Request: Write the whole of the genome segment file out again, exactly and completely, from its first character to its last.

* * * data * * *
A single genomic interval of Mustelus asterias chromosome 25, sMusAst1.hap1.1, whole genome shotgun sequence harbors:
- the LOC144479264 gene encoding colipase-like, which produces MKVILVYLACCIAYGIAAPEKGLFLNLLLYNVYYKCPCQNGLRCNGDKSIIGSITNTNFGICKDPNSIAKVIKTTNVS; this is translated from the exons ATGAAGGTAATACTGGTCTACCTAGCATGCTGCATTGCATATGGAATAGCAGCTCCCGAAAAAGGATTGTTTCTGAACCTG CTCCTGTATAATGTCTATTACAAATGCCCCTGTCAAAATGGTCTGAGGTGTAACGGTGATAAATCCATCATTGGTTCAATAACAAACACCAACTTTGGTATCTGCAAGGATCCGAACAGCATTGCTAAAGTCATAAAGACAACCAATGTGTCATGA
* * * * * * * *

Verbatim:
A single genomic interval of Mustelus asterias chromosome 25, sMusAst1.hap1.1, whole genome shotgun sequence harbors:
- the LOC144479264 gene encoding colipase-like, which produces MKVILVYLACCIAYGIAAPEKGLFLNLLLYNVYYKCPCQNGLRCNGDKSIIGSITNTNFGICKDPNSIAKVIKTTNVS; this is translated from the exons ATGAAGGTAATACTGGTCTACCTAGCATGCTGCATTGCATATGGAATAGCAGCTCCCGAAAAAGGATTGTTTCTGAACCTG CTCCTGTATAATGTCTATTACAAATGCCCCTGTCAAAATGGTCTGAGGTGTAACGGTGATAAATCCATCATTGGTTCAATAACAAACACCAACTTTGGTATCTGCAAGGATCCGAACAGCATTGCTAAAGTCATAAAGACAACCAATGTGTCATGA